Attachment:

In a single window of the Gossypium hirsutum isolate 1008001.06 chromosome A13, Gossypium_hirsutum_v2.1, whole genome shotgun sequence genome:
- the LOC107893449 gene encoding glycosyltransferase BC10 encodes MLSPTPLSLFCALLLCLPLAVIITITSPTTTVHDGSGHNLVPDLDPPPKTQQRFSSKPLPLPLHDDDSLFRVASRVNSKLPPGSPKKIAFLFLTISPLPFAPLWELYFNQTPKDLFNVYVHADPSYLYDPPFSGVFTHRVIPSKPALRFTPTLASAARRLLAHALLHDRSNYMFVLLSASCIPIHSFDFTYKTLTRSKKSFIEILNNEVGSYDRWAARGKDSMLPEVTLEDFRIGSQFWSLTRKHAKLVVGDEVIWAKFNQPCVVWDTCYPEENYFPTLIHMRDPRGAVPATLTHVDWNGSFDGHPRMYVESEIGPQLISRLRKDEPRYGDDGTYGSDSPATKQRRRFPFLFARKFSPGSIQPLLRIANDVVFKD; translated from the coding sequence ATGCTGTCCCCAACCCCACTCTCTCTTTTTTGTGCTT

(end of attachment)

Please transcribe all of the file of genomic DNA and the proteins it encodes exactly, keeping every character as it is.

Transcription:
In a single window of the Gossypium hirsutum isolate 1008001.06 chromosome A13, Gossypium_hirsutum_v2.1, whole genome shotgun sequence genome:
- the LOC107893449 gene encoding glycosyltransferase BC10 encodes MLSPTPLSLFCALLLCLPLAVIITITSPTTTVHDGSGHNLVPDLDPPPKTQQRFSSKPLPLPLHDDDSLFRVASRVNSKLPPGSPKKIAFLFLTISPLPFAPLWELYFNQTPKDLFNVYVHADPSYLYDPPFSGVFTHRVIPSKPALRFTPTLASAARRLLAHALLHDRSNYMFVLLSASCIPIHSFDFTYKTLTRSKKSFIEILNNEVGSYDRWAARGKDSMLPEVTLEDFRIGSQFWSLTRKHAKLVVGDEVIWAKFNQPCVVWDTCYPEENYFPTLIHMRDPRGAVPATLTHVDWNGSFDGHPRMYVESEIGPQLISRLRKDEPRYGDDGTYGSDSPATKQRRRFPFLFARKFSPGSIQPLLRIANDVVFKD; translated from the coding sequence ATGCTGTCCCCAACCCCACTCTCTCTTTTTTGTGCTT